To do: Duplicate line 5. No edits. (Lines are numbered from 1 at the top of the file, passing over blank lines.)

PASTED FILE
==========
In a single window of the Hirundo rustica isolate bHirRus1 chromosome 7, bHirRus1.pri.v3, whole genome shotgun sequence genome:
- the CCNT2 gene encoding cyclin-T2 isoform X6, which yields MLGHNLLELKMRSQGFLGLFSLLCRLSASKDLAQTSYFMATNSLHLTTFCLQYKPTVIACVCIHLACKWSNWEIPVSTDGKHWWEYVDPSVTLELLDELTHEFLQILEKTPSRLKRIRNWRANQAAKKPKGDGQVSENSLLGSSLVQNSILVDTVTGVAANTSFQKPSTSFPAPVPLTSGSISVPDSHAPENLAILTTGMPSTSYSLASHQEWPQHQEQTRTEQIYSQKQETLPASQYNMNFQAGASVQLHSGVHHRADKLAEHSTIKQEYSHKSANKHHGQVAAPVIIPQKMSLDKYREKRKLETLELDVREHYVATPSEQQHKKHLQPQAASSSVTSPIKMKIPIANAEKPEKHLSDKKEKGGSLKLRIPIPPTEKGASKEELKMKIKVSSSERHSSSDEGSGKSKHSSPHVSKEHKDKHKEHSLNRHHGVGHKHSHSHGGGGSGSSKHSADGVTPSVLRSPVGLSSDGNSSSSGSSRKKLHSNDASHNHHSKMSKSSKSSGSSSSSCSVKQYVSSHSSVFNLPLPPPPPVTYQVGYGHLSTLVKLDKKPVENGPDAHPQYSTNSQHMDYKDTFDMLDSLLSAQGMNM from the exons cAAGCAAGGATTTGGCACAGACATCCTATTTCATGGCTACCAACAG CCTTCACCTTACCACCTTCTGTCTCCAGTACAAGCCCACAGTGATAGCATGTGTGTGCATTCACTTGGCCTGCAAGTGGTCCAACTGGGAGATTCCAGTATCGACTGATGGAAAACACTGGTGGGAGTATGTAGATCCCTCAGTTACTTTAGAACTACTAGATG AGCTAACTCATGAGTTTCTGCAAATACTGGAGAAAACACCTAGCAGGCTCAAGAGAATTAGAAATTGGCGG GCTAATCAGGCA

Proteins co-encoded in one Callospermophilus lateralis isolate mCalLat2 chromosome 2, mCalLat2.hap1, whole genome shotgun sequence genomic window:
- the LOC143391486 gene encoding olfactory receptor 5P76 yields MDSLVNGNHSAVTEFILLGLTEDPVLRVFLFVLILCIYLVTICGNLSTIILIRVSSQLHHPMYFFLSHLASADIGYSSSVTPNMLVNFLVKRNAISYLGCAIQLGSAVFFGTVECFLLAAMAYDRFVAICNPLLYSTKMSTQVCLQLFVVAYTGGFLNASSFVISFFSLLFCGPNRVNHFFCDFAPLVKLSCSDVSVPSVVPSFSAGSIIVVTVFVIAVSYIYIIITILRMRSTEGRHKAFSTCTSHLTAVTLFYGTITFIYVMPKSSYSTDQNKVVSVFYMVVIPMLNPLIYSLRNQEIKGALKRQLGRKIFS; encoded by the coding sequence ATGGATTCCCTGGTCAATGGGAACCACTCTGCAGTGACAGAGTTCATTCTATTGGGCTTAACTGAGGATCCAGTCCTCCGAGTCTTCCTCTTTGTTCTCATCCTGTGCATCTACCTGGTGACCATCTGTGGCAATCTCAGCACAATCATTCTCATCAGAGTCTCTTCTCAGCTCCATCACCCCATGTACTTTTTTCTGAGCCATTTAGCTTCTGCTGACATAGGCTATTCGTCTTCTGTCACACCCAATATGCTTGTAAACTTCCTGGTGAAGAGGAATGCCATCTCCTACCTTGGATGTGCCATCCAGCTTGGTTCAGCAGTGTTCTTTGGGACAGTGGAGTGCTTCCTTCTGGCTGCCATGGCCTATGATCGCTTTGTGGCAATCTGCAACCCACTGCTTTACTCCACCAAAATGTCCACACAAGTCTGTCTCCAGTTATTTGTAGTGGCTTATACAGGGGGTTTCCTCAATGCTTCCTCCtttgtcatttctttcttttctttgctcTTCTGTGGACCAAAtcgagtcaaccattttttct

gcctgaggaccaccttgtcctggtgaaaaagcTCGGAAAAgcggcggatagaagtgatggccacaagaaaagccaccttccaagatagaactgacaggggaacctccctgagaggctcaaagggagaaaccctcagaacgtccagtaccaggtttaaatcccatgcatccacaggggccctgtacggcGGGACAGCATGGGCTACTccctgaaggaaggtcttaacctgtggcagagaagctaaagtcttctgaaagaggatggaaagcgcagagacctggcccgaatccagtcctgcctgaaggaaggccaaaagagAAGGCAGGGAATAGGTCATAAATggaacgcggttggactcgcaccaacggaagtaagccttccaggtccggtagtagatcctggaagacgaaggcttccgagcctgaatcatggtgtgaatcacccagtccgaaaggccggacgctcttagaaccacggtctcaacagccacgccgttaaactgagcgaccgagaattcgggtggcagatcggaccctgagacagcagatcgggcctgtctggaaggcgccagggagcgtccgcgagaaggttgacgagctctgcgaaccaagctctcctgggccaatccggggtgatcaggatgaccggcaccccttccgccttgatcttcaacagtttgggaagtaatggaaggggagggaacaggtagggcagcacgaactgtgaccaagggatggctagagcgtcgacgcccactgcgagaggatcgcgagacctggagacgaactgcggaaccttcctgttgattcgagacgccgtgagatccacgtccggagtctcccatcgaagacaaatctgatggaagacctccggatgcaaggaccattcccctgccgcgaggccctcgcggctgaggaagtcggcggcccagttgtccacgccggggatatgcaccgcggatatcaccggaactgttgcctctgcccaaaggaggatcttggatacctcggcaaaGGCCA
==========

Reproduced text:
gcctgaggaccaccttgtcctggtgaaaaagcTCGGAAAAgcggcggatagaagtgatggccacaagaaaagccaccttccaagatagaactgacaggggaacctccctgagaggctcaaagggagaaaccctcagaacgtccagtaccaggtttaaatcccatgcatccacaggggccctgtacggcGGGACAGCATGGGCTACTccctgaaggaaggtcttaacctgtggcagagaagctaaagtcttctgaaagaggatggaaagcgcagagacctggcccgaatccagtcctgcctgaaggaaggccaaaagagAAGGCAGGGAATAGGTCATAAATggaacgcggttggactcgcaccaacggaagtaagccttccaggtccggtagtagatcctggaagacgaaggcttccgagcctgaatcatggtgtgaatcacccagtccgaaaggccggacgctcttagaaccacggtctcaacagccacgccgttaaactgagcgaccgagaattcgggtggcagatcggaccctgagacagcagatcgggcctgtctggaaggcgccagggagcgtccgcgagaaggttgacgagctctgcgaaccaagctctcctgggccaatccggggtgatcaggatgaccggcaccccttccgccttgatcttcaacagtttgggaagtaatggaaggggagggaacaggtagggcagcacgaactgtgaccaagggatggctagagcgtcgacgcccactgcgagaggatcgcgagacctggagacgaactgcggaaccttcctgttgattcgagacgccgtgagatccacgtccggagtctcccatcgaagacaaatctgatggaagacctccggatgcaaggaccattcccctgccgcgaggccctcgcggctgaggaagtcggcggcccagttgtccacgccggggatatgcaccgcggatatcaccggaactgttgcctctgcccaaaggaggatcttggatacctcggcaaaGGCCA